April 30, 2007
As the American Association of University Women new report, Behind the Pay Gap clearly demonstrates, (article by Amy Joyce, Wash Post, April 29) the wage gap between women and men remains a serious and pervasive problem for professional women, as for women in every occupational category. And it’s a gap exists right from the start, despite women’s superior academic performance.
In discussing remedies, the article neglected to mention an important source of help. Union representation is a proven and powerful means for raising wages, especially for those most subject to labor market discrimination, such as women and minorities. In 2006, union women earned weekly wages that were almost 24 percent higher than those of nonunion women. Earnings for African American, and Latina women who were union members exceeded those of their nonunion counterparts by 26, and 30 percent, respectively.
The union difference is quite apparent when you look at the median weekly wages in predominantly female and consequently lesser paid professional occupations: Union preschool and kindergarten teachers earned a whopping 56.7% more than their non-union counterparts, while for elementary and middle school teachers, the union wage advantage was 34.6 per cent. In 2006, union librarians earned almost 29% more than their non-union counterparts, while union social workers and counselors earned 27 and 26.4 per cent more, respectively.
Higher union wages for women translate into a better standard of living for U. S. families, stronger tax bases for our communities, better schools and infrastructures, and healthier local economies.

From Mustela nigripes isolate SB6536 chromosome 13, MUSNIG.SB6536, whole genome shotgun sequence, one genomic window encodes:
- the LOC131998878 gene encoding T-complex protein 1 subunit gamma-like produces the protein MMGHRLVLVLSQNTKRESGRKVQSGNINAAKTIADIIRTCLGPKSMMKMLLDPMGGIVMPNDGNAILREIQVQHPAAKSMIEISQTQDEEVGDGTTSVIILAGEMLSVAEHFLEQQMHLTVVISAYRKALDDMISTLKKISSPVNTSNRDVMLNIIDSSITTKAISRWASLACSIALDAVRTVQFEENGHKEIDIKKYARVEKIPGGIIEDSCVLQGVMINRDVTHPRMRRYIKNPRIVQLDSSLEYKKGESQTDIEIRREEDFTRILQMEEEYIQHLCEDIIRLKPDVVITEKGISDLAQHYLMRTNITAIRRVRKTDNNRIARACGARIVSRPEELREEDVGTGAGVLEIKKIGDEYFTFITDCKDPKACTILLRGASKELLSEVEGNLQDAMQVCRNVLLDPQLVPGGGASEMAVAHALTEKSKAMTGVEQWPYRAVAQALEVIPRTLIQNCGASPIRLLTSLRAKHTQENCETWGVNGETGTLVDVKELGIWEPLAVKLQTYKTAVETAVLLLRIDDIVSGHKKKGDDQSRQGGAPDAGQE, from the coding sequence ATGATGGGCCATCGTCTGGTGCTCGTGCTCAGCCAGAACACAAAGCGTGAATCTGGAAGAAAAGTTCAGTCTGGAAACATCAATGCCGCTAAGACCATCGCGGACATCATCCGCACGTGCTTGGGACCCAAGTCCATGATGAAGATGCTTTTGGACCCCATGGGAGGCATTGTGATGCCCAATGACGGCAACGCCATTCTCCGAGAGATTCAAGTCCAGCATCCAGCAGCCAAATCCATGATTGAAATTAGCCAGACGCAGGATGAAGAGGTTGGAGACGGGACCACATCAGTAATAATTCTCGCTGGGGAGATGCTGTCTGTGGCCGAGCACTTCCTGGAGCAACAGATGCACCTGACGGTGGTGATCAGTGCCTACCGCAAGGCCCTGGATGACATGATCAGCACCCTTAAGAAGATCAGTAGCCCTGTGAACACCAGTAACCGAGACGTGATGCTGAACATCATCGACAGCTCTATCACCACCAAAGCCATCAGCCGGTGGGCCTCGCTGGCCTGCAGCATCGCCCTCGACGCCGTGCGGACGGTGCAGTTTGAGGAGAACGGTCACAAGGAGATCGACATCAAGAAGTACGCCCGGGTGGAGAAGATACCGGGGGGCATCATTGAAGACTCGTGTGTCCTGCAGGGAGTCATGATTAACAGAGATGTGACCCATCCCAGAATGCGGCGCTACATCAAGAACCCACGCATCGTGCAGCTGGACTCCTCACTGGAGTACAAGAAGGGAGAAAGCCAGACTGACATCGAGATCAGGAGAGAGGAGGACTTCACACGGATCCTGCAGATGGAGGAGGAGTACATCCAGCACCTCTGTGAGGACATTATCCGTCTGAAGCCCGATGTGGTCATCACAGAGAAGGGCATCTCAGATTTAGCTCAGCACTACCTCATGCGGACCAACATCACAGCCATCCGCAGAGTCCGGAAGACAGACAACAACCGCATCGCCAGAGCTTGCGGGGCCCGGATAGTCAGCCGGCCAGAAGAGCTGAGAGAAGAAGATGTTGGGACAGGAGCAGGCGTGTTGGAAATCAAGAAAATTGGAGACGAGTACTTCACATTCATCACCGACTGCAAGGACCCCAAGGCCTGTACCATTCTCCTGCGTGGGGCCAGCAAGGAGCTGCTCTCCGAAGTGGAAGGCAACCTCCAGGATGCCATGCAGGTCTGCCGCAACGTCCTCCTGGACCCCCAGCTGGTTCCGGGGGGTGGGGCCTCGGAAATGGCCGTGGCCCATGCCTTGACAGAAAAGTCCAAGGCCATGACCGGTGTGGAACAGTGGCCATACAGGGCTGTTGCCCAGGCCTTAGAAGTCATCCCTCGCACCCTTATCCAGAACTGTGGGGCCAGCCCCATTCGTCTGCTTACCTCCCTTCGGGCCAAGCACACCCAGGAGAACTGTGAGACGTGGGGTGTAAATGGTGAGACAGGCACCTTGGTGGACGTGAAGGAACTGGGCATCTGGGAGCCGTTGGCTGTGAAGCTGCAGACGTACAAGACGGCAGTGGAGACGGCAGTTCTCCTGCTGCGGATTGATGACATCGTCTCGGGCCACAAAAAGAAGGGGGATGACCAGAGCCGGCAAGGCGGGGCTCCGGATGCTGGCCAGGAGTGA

And besides an increase in wages (and a narrowing of the wage gap), unions also improve women’s lives by providing greater access to employer- sponsored benefits. Forty- six million Americans — many of them employed women — lack health insurance. Unionized women and men are far more likely to have employer- provided health insurance (80 versus 49 per cent with health care benefits in private industry), and among the insured, union members receive more generous health benefits. Sixty-nine percent of union members have dental coverage and 54 percent have vision coverage, versus 43 and 26 percent, respectively, for nonunion workers. Union members also pay lower health deductibles and a smaller share of the costs for family coverage. They are also 14 percent more likely to have life insurance and 27 percent more likely to have disability insurance.
Retirement security is another key issue. Not only do union women receive better pay and therefore larger Social Security checks, but they are far more likely to receive a pension. Sixty-eight percent of union members have guaranteed (defined- benefit) pension plans, versus 14 percent of nonunion workers. In addition, employers of unionized workers contribute 28 percent more toward employee pensions. Union members also receive more vacation time and more total paid leave than their nonunion counterparts.
The quest for fairer wages and better benefits, along with more respect on the job, a means to balance the otherwise unchecked power of employers, a voice in improving the quality of the specialized services they provide and the products they produce, and more flexibility for work and family responsibilities have led increasing numbers of women to seek union representation. Women currently account for almost 44% of all union members.
Paul E. Almeida
Department for Professional Employees, AFL-CIO